A Montreal-based startup is addressing the unmet needs of hourly workers and their employers with a new Software-as-a-Service (SaaS) offering as enterprises continue to move away from large enterprise resource planning (ERP) software deployments.
WorkJam has launched what it calls the first employee relationship management platform focused on the hourly work economy. The company was founded by Steven Kramer, Joshua Ostrega and Mark Sadegursky, who aren’t strangers to enterprise software companies, having founded an e-commerce consultancy firm iCongo that was acquired by Hybris Software, which was subsequently acquired by SAP in 2013.
In fact, WorkJam could be seen as an alternative to the software applications sold by SAP and others to manage company workforces, and according to CEO Kramer, the cloud-based mobile and web-accessible platform is as much about empowering workers as it helps companies source, qualify, hire, onboard, schedule and evaluate hourly workers.
“When you look at how service industry works, there’s a misalignment between businesses and what workers are expecting from them,” he said. WorkJam gives hourly employees more control, enabling to find and apply for jobs based on their availability. Once hired, they can manage their schedules, pick up shifts, or trade shifts directly from their computer or mobile device. Kramer said a key characteristic of WorkJam is it enables workers to establish a more consistent and predictable work schedule and income, while gamifying the process as well – seniority and performance can be recognized by employers and rewarded.
Kramer said the focus on workers and their interests helps employers as well and offers a way to recruit and qualify candidates based on skills and availability – something the HR software market has yet to address, he said, as there has been little innovation in the last decade. WorkJam covers the entire employee lifecycle, from recruiting through to evaluation.
The company is targeting organizations ranging from large enterprise customers down to small, independent restaurants and shops, said Kramer. The platform is designed to be non-intrusive and easily configurable, and although WorkJam is a startup, he said that doesn’t mean the platform is immature – the company has spent 18 months building a comprehensive product.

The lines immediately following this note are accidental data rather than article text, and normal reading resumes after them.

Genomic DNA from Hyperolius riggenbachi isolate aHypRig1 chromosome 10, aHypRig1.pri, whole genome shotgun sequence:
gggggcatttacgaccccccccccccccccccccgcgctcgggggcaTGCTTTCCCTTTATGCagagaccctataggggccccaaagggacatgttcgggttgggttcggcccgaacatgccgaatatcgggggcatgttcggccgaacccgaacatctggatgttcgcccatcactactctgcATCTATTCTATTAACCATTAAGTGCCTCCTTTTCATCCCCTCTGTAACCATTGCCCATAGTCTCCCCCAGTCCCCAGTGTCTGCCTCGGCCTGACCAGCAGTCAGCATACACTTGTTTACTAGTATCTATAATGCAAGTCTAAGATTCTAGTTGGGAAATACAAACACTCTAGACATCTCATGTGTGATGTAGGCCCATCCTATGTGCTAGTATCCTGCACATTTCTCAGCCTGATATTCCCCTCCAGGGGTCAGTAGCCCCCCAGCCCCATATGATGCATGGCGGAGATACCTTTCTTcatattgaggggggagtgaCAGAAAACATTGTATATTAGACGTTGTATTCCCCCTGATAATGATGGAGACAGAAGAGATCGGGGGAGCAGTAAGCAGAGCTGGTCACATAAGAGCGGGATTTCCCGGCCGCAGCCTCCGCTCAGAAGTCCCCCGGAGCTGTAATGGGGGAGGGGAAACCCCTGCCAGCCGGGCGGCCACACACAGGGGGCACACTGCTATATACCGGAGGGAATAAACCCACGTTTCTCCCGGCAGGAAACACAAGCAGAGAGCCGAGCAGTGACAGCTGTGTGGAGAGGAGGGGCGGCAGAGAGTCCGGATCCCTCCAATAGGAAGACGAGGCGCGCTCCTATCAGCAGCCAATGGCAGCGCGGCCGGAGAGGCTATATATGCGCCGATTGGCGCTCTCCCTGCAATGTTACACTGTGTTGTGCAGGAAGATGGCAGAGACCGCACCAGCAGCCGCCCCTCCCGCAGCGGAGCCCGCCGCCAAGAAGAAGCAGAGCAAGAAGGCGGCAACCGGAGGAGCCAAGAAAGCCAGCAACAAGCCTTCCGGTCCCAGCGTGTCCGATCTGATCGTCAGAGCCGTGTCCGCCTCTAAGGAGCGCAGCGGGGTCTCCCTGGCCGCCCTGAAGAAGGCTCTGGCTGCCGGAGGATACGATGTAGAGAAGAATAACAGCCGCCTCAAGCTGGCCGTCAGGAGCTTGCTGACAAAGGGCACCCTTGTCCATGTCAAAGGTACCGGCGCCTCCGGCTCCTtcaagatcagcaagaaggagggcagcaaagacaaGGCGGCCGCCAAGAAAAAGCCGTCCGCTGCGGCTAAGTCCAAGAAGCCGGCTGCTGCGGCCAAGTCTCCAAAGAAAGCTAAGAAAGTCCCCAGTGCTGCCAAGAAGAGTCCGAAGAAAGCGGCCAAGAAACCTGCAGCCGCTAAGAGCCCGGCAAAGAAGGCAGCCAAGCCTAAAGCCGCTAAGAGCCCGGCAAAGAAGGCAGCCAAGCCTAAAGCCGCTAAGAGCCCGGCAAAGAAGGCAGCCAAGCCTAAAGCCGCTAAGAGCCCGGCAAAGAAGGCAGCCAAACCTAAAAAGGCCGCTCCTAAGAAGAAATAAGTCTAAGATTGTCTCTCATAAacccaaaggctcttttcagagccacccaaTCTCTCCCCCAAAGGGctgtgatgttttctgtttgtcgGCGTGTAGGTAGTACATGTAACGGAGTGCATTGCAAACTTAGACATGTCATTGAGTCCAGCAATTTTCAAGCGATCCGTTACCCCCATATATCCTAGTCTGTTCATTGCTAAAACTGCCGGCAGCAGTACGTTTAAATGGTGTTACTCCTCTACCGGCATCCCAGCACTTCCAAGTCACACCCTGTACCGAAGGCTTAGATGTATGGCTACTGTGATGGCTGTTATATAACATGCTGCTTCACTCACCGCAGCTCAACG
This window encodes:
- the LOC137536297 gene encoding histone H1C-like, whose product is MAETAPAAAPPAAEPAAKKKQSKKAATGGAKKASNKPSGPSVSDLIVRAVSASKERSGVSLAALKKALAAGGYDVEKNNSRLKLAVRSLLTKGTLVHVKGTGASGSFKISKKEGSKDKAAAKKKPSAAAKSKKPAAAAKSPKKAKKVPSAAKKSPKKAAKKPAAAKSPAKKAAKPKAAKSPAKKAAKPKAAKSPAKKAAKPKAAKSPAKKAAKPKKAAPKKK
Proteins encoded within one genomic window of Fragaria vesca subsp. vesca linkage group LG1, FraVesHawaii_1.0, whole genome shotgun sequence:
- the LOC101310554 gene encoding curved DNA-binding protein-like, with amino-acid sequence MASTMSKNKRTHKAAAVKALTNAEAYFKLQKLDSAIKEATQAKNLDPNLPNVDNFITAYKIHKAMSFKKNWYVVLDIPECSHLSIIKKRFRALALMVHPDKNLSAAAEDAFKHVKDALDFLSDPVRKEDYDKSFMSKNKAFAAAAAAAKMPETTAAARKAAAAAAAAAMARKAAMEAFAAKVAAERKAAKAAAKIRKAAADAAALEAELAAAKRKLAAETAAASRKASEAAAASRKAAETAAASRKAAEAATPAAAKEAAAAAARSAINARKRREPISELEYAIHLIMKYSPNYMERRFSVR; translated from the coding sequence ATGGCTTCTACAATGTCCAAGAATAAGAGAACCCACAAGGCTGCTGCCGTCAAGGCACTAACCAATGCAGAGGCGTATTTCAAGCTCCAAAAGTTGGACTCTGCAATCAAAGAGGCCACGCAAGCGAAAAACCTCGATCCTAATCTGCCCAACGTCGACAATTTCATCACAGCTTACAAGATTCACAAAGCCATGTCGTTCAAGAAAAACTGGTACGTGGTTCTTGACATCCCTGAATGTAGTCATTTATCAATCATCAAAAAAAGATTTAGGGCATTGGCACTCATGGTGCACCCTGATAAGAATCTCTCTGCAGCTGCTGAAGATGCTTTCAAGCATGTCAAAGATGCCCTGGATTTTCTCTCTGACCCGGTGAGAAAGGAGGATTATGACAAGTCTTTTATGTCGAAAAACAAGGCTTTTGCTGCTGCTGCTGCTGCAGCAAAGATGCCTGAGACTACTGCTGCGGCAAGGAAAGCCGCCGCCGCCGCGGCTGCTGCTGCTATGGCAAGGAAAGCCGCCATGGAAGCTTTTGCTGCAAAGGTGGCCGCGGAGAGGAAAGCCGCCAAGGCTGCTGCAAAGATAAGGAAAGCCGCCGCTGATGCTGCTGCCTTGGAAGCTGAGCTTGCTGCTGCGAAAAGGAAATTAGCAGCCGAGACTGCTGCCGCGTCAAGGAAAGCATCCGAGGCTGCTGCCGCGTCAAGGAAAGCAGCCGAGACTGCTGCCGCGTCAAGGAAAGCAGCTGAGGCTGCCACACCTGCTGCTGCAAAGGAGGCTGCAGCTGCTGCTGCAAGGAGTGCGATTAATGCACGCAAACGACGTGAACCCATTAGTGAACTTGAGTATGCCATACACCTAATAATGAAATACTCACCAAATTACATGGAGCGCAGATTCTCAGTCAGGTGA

For large enterprises, Kramer said the buying decision is generally made collaboratively by HR and IT departments; the latter becomes more important to support integration with traditional HR systems to connect with employee records and payroll systems.
Although not familiar with WorkJam specifically, Utsav Arora, senior analyst covering enterprise applications, for IDC Canada said the startup’s offering reflects a shift in buying habits for enterprise software. Until recently, these decisions were usually funneled through an IT vendor management system, but in the past few years, specific lines of business within organizations have been making purchases to solve specific business problems, including the HR department, because they have the discretionary budgets.
Arora said these apps are easier to deploy and use. “It’s essentially created this new landscape. It’s getting a lot of traction.” IT still does play a role in making sure these applications meet overall requirements for the organizations, such as security, he said.
Large ERP deployments haven’t gone away completely, said Arora. The financial services sector and the public sector, which encompasses government departments, health and education – still have a lot of implementations, but there’s lots of opportunities for companies aside from heavy hitters Oracle and SAP to address human capital management. He highlighted Salesforce.com’s expansion into the market as an example.
Arora noted that even a large SaaS application doesn’t require a great deal skills to deploy or big implementations, so there is new spending on these platforms. And there’s a great deal of opportunity in the Canadian market, especially in the small- and medium-sized enterprise segment, as the cloud has made these applications more affordable. “Implementation and deployment has become so much easier,” he said. “And cost of ownership has gone down so much.”
Editor’s note: This story’s headline used to refer to the founders of WorkJam as having previously co-founded Hybris. That was incorrect, the founders formed a consultancy that was acquired by Hybris.